AllanH

Senior Member
Sometimes listening to recorded phrases played by musicians who know the instruments can be inspiring. I generally don't use phrases, and I would rather have the instruments as playable without a lot of baked-in FX.
 

JohnG

Senior Member
On the plus side, anybody who does buy it will serve as a beta tester for their new engine. I for one think/hope they're not going to discontinue the Kontakt versions of SSO/SCS/etc before the new engine is *thoroughly* tested
I think you raise an important issue, but I'm pretty sure the eDNA engine has been used on several libraries, and for some time now. So it's not brand new; no doubt it will get refinements over time but this is not the first library of theirs I have that uses it, and I don't own everything from Spitfire.

As far as "running out of ideas," I guess I think that's pretty close to impossible when it comes to music. If you picture just one instrument -- say, the cello -- think of ALL the interesting sounds it can make. And if you expand it to world music or found objects or things like Geo noises that other libraries have used, of course it's almost infinite.

I respect the Spitfire team's breadth of products and openness to new / different ideas from far afield, as this library reflects.

The other aspect of modern scoring that I enjoy is its eclecticism. In a single show it's not unusual to hear warped sound design, traditional instruments played fairly traditionally, and forthright synth sounds.

Of course Spitfire don't have a monopoly on all that, so "hats off!" also to Spectrasonics, East West, AudioBro, Sonicouture, u-he, Soundiron, The Unfinished -- when I think of the riches available now, for so little money compared with former times, I really have nothing but gratitude. And besides, at this point I"m keen for niche libraries like this one just for some new sounds.

Kind regards,

John
 
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emasters

Active Member
I enjoy seeing companies take a creative approach with new sample libraries. Though clearly not going to appeal to everyone. Having so many traditional instrument libraries now, I find it challenging to cost-justify yet another string/brass/woodwind library purchase. Something different is welcome.
 

tomosane

New Member
I think you raise an important issue, but I'm pretty sure the eDNA engine has been used on several libraries, and for some time now. So it's not brand new; no doubt it will get refinements over time but this is not the first library of theirs I have that uses it, and I don't own everything from Spitfire.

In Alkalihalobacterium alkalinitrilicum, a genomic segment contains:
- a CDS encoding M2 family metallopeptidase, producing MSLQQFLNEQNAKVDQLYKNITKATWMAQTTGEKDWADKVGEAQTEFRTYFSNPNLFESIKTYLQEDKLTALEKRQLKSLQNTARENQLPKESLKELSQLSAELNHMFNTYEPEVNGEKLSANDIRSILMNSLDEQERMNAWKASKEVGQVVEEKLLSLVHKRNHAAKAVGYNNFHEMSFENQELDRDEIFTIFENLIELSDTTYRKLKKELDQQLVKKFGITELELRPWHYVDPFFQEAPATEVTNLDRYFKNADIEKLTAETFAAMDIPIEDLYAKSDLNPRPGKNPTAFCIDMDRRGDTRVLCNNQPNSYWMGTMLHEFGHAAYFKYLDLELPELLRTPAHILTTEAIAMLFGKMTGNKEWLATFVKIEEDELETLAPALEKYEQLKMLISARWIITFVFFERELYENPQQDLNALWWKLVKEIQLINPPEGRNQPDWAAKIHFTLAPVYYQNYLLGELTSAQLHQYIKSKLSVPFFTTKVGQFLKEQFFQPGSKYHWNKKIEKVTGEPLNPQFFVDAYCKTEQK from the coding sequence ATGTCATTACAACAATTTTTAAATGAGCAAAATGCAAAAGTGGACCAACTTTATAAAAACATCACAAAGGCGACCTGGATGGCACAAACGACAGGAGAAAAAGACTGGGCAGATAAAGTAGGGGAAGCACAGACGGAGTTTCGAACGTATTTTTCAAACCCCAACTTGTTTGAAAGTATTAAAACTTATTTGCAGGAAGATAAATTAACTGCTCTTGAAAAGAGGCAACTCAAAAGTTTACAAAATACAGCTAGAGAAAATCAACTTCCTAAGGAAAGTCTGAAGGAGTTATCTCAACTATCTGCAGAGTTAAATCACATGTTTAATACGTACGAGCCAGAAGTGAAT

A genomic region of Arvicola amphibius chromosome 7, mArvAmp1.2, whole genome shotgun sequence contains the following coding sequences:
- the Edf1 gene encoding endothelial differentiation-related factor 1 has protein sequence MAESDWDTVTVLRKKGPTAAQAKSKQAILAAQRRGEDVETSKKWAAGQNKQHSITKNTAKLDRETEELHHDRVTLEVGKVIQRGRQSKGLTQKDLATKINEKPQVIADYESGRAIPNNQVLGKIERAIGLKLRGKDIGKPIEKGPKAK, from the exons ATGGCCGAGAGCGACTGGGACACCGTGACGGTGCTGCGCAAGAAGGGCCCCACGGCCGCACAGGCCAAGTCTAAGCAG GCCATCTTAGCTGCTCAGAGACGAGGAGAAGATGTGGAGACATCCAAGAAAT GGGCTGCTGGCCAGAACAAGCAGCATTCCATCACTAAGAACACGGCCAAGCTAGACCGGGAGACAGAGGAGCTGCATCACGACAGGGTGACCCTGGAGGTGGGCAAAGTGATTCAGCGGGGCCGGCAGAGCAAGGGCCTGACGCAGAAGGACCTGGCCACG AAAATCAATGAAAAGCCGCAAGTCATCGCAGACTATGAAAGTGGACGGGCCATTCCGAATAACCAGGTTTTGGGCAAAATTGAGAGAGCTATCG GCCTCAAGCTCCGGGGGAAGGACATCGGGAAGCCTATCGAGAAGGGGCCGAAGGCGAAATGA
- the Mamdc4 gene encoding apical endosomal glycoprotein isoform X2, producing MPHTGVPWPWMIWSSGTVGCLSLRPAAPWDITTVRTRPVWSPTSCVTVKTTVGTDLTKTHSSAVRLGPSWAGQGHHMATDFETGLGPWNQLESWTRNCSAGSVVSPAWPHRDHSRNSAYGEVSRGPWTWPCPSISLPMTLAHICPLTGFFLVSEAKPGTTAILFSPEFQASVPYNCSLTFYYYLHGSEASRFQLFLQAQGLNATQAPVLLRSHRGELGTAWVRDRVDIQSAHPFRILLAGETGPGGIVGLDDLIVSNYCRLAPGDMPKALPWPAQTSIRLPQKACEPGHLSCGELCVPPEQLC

Sorry, that was a poor choice of words on my part. With "the new engine" I wasn't referring to eDNA, but rather the new player they used for Hans Zimmer Strings, Eric Whitacre Choir and now this library. It's probably fair to say that SFA is (understandably) looking to gradually move away from NI's ecosystem.

HSZ was released around a year ago, and IIRC it wasn't without its fair share of technical issues (judging by forum posts, I don't own any of said libraries). That's why I raised the point I did, reliability for me is one of the most important aspects of a virtual instruments and some of us who rely extensively on Kontakt may have started to take it for granted. The world of audio software is however littered horrible coding.
 

windyweekend

Active Member
Sorry, that was a poor choice of words on my part. With "the new engine" I wasn't referring to eDNA, but rather the new player they used for Hans Zimmer Strings, Eric Whitacre Choir and now this library. It's probably fair to say that SFA is (understandably) looking to gradually move away from NI's ecosystem.

HSZ was released around a year ago, and IIRC it wasn't without its fair share of technical issues (judging by forum posts, I don't own any of said libraries). That's why I raised the point I did, reliability for me is one of the most important aspects of a virtual instruments and some of us who rely extensively on Kontakt may have started to take it for granted. The world of audio software is however littered horrible coding.
I own both HZS and EWC and have never experienced one single technical isssue. This UI is bomber and very well QA’d. The only issues I’ve heard of was user malfunctions selecting the wrong install paths (nothing wrong with the software).

Spitfire’s new proprietary systems are way more solid than Kontakt, EW Player, or other’s out there. Plus they’re way more beautiful. I don’t have Orbis yet, but the UI is the last thing I’d be concerned about. In fact, my only reservations with HZS was that is used up too much real estate on the screen, when personally I prefer things tight and small, which is just a personal preference. It looks like this is precisely the functional improvement they’ve made on Orbis, though I suspect it may be just to accommodate eDNA.
 
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Spitfire’s new proprietary systems are way more solid than Kontakt, EW Player, or other’s out there. Plus they’re way more beautiful. I don’t have Orbis yet, but the UI is the last thing I’d be concerned about.
I like the Spitfire player quite a bit, and would like to see it on all of their libraries eventually, however, it still has its fair share of problems in my experience. (This after an expected period of early infancy after HZS when I felt like it had more problems). I would definitely say that by now it is "as reliable" as Kontakt or PLAY, but definitely not "more reliable".

Bought Orbis day 1, and so far already found some neat uses for it.